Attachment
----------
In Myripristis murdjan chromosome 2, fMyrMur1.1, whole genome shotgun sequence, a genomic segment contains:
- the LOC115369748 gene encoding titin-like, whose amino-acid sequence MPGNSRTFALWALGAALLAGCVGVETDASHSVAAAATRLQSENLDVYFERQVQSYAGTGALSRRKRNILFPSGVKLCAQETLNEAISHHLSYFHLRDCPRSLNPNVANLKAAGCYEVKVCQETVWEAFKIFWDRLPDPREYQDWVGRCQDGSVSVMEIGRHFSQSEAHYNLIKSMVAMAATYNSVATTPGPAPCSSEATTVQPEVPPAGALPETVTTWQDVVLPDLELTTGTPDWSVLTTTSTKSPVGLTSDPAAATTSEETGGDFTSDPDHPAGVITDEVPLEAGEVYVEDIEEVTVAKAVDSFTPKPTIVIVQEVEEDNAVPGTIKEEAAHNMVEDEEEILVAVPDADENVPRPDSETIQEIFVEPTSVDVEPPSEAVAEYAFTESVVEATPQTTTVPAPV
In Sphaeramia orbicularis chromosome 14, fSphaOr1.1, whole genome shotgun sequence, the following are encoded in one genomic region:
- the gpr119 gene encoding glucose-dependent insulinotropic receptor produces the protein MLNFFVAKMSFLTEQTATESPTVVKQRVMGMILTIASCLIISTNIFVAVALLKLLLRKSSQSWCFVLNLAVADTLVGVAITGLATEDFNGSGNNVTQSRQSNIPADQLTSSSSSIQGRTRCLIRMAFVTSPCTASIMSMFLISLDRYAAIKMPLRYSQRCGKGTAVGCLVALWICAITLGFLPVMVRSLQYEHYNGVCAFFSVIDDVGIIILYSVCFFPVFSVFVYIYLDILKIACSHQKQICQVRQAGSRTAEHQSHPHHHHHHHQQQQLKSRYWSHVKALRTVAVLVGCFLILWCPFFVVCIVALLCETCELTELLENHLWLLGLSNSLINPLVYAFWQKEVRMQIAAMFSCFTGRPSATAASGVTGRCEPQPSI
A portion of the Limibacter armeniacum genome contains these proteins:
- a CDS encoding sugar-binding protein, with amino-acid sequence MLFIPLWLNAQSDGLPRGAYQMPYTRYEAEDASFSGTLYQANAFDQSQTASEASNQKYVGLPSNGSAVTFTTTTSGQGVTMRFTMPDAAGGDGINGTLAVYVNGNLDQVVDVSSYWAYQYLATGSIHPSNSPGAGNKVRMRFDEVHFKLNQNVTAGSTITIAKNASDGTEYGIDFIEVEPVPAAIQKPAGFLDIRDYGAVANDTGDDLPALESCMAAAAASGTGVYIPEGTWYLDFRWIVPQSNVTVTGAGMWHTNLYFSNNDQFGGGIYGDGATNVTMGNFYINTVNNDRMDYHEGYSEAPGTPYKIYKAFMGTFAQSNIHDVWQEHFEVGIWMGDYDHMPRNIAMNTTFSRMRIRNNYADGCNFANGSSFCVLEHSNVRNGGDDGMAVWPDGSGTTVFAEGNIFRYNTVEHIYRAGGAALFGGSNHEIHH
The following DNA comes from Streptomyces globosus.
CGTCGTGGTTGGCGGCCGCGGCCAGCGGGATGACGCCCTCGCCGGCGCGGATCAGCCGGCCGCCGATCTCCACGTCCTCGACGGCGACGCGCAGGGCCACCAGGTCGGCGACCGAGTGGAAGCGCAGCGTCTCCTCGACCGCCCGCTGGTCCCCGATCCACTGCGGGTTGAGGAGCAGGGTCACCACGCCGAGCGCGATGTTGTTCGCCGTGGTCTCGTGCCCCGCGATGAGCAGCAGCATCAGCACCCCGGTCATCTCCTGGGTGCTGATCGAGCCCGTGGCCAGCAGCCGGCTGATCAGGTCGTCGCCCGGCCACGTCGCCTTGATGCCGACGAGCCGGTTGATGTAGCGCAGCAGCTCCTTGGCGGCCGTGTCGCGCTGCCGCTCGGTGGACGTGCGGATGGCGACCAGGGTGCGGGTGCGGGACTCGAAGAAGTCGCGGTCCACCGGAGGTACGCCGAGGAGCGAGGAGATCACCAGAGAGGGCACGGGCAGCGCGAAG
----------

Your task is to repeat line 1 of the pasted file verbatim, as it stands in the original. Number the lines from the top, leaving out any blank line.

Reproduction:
In Myripristis murdjan chromosome 2, fMyrMur1.1, whole genome shotgun sequence, a genomic segment contains: